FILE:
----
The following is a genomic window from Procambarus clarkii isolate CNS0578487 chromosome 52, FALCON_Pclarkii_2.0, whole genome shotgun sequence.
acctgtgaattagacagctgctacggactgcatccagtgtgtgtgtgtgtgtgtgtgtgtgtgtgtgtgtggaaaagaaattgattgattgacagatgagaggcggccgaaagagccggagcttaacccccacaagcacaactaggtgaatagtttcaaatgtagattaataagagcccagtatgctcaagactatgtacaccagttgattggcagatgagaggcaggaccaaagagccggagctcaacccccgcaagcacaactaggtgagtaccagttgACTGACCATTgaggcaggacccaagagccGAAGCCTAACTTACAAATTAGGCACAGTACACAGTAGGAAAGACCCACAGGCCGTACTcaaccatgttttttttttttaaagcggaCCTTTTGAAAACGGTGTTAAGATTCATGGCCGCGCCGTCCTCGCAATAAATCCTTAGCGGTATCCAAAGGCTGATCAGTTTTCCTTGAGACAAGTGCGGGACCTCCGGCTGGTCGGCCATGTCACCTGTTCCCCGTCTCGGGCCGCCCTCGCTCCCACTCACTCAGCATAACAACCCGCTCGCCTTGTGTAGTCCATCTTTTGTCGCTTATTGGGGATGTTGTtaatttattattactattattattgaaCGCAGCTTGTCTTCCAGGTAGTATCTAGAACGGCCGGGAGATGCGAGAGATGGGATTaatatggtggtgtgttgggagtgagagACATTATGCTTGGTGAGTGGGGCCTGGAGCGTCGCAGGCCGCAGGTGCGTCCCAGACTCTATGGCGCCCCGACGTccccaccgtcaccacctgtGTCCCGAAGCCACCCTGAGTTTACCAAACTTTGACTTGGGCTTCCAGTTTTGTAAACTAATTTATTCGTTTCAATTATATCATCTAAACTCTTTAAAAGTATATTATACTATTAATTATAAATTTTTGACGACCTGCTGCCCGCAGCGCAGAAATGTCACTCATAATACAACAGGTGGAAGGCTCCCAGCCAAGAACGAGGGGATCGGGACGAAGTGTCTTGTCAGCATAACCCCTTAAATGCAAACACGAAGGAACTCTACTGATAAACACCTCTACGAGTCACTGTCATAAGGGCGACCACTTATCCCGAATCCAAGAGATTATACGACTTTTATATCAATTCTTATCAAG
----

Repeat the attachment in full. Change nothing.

The following is a genomic window from Procambarus clarkii isolate CNS0578487 chromosome 52, FALCON_Pclarkii_2.0, whole genome shotgun sequence.
acctgtgaattagacagctgctacggactgcatccagtgtgtgtgtgtgtgtgtgtgtgtgtgtgtgtgtggaaaagaaattgattgattgacagatgagaggcggccgaaagagccggagcttaacccccacaagcacaactaggtgaatagtttcaaatgtagattaataagagcccagtatgctcaagactatgtacaccagttgattggcagatgagaggcaggaccaaagagccggagctcaacccccgcaagcacaactaggtgagtaccagttgACTGACCATTgaggcaggacccaagagccGAAGCCTAACTTACAAATTAGGCACAGTACACAGTAGGAAAGACCCACAGGCCGTACTcaaccatgttttttttttttaaagcggaCCTTTTGAAAACGGTGTTAAGATTCATGGCCGCGCCGTCCTCGCAATAAATCCTTAGCGGTATCCAAAGGCTGATCAGTTTTCCTTGAGACAAGTGCGGGACCTCCGGCTGGTCGGCCATGTCACCTGTTCCCCGTCTCGGGCCGCCCTCGCTCCCACTCACTCAGCATAACAACCCGCTCGCCTTGTGTAGTCCATCTTTTGTCGCTTATTGGGGATGTTGTtaatttattattactattattattgaaCGCAGCTTGTCTTCCAGGTAGTATCTAGAACGGCCGGGAGATGCGAGAGATGGGATTaatatggtggtgtgttgggagtgagagACATTATGCTTGGTGAGTGGGGCCTGGAGCGTCGCAGGCCGCAGGTGCGTCCCAGACTCTATGGCGCCCCGACGTccccaccgtcaccacctgtGTCCCGAAGCCACCCTGAGTTTACCAAACTTTGACTTGGGCTTCCAGTTTTGTAAACTAATTTATTCGTTTCAATTATATCATCTAAACTCTTTAAAAGTATATTATACTATTAATTATAAATTTTTGACGACCTGCTGCCCGCAGCGCAGAAATGTCACTCATAATACAACAGGTGGAAGGCTCCCAGCCAAGAACGAGGGGATCGGGACGAAGTGTCTTGTCAGCATAACCCCTTAAATGCAAACACGAAGGAACTCTACTGATAAACACCTCTACGAGTCACTGTCATAAGGGCGACCACTTATCCCGAATCCAAGAGATTATACGACTTTTATATCAATTCTTATCAAG